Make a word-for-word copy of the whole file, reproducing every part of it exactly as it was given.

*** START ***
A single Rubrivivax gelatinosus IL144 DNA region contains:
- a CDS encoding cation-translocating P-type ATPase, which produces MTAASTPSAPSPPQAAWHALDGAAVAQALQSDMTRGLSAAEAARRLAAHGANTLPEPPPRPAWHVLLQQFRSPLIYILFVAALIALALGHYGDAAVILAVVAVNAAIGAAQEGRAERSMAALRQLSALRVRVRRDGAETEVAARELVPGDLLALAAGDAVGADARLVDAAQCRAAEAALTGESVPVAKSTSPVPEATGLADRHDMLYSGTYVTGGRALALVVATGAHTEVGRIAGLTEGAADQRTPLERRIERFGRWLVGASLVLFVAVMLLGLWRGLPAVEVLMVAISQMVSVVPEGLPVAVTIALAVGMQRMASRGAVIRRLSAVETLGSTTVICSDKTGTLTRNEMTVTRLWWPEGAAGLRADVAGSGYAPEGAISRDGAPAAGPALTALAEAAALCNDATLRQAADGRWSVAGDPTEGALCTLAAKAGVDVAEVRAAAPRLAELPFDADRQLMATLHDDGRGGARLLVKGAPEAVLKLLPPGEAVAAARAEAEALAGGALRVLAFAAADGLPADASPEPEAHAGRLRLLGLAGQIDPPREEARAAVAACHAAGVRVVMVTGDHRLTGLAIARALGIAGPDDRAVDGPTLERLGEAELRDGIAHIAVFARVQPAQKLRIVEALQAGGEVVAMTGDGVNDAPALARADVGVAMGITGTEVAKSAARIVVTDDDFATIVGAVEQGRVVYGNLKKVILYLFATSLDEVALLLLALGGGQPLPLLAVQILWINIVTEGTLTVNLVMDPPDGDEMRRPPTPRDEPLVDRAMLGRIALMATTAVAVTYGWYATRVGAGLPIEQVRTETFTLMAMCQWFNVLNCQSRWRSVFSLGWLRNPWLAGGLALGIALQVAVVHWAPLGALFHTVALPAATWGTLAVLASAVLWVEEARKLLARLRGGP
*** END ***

A single Rubrivivax gelatinosus IL144 DNA region contains:
- a CDS encoding cation-translocating P-type ATPase, which produces MTAASTPSAPSPPQAAWHALDGAAVAQALQSDMTRGLSAAEAARRLAAHGANTLPEPPPRPAWHVLLQQFRSPLIYILFVAALIALALGHYGDAAVILAVVAVNAAIGAAQEGRAERSMAALRQLSALRVRVRRDGAETEVAARELVPGDLLALAAGDAVGADARLVDAAQCRAAEAALTGESVPVAKSTSPVPEATGLADRHDMLYSGTYVTGGRALALVVATGAHTEVGRIAGLTEGAADQRTPLERRIERFGRWLVGASLVLFVAVMLLGLWRGLPAVEVLMVAISQMVSVVPEGLPVAVTIALAVGMQRMASRGAVIRRLSAVETLGSTTVICSDKTGTLTRNEMTVTRLWWPEGAAGLRADVAGSGYAPEGAISRDGAPAAGPALTALAEAAALCNDATLRQAADGRWSVAGDPTEGALCTLAAKAGVDVAEVRAAAPRLAELPFDADRQLMATLHDDGRGGARLLVKGAPEAVLKLLPPGEAVAAARAEAEALAGGALRVLAFAAADGLPADASPEPEAHAGRLRLLGLAGQIDPPREEARAAVAACHAAGVRVVMVTGDHRLTGLAIARALGIAGPDDRAVDGPTLERLGEAELRDGIAHIAVFARVQPAQKLRIVEALQAGGEVVAMTGDGVNDAPALARADVGVAMGITGTEVAKSAARIVVTDDDFATIVGAVEQGRVVYGNLKKVILYLFATSLDEVALLLLALGGGQPLPLLAVQILWINIVTEGTLTVNLVMDPPDGDEMRRPPTPRDEPLVDRAMLGRIALMATTAVAVTYGWYATRVGAGLPIEQVRTETFTLMAMCQWFNVLNCQSRWRSVFSLGWLRNPWLAGGLALGIALQVAVVHWAPLGALFHTVALPAATWGTLAVLASAVLWVEEARKLLARLRGGP